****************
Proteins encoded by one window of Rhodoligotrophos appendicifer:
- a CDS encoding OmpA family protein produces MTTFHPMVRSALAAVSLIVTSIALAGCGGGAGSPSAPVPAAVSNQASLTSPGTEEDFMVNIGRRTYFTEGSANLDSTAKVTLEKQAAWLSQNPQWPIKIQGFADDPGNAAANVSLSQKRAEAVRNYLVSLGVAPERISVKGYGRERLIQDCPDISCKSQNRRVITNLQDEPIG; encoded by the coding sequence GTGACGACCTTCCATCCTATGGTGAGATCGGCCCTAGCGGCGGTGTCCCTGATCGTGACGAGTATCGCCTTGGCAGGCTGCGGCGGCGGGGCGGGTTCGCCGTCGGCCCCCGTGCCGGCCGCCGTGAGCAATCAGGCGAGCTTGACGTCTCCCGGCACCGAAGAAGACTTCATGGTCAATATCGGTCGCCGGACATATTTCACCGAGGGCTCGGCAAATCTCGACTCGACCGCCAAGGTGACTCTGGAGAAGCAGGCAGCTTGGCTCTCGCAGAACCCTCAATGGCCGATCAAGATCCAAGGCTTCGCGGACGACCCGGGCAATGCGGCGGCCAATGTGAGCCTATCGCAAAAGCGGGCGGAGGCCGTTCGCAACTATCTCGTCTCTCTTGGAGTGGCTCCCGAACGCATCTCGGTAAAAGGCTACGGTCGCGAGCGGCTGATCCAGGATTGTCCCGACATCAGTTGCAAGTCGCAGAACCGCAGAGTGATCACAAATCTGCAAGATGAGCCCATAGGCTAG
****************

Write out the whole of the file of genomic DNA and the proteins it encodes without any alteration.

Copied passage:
Proteins encoded by one window of Rhodoligotrophos appendicifer:
- a CDS encoding OmpA family protein produces MTTFHPMVRSALAAVSLIVTSIALAGCGGGAGSPSAPVPAAVSNQASLTSPGTEEDFMVNIGRRTYFTEGSANLDSTAKVTLEKQAAWLSQNPQWPIKIQGFADDPGNAAANVSLSQKRAEAVRNYLVSLGVAPERISVKGYGRERLIQDCPDISCKSQNRRVITNLQDEPIG; encoded by the coding sequence GTGACGACCTTCCATCCTATGGTGAGATCGGCCCTAGCGGCGGTGTCCCTGATCGTGACGAGTATCGCCTTGGCAGGCTGCGGCGGCGGGGCGGGTTCGCCGTCGGCCCCCGTGCCGGCCGCCGTGAGCAATCAGGCGAGCTTGACGTCTCCCGGCACCGAAGAAGACTTCATGGTCAATATCGGTCGCCGGACATATTTCACCGAGGGCTCGGCAAATCTCGACTCGACCGCCAAGGTGACTCTGGAGAAGCAGGCAGCTTGGCTCTCGCAGAACCCTCAATGGCCGATCAAGATCCAAGGCTTCGCGGACGACCCGGGCAATGCGGCGGCCAATGTGAGCCTATCGCAAAAGCGGGCGGAGGCCGTTCGCAACTATCTCGTCTCTCTTGGAGTGGCTCCCGAACGCATCTCGGTAAAAGGCTACGGTCGCGAGCGGCTGATCCAGGATTGTCCCGACATCAGTTGCAAGTCGCAGAACCGCAGAGTGATCACAAATCTGCAAGATGAGCCCATAGGCTAG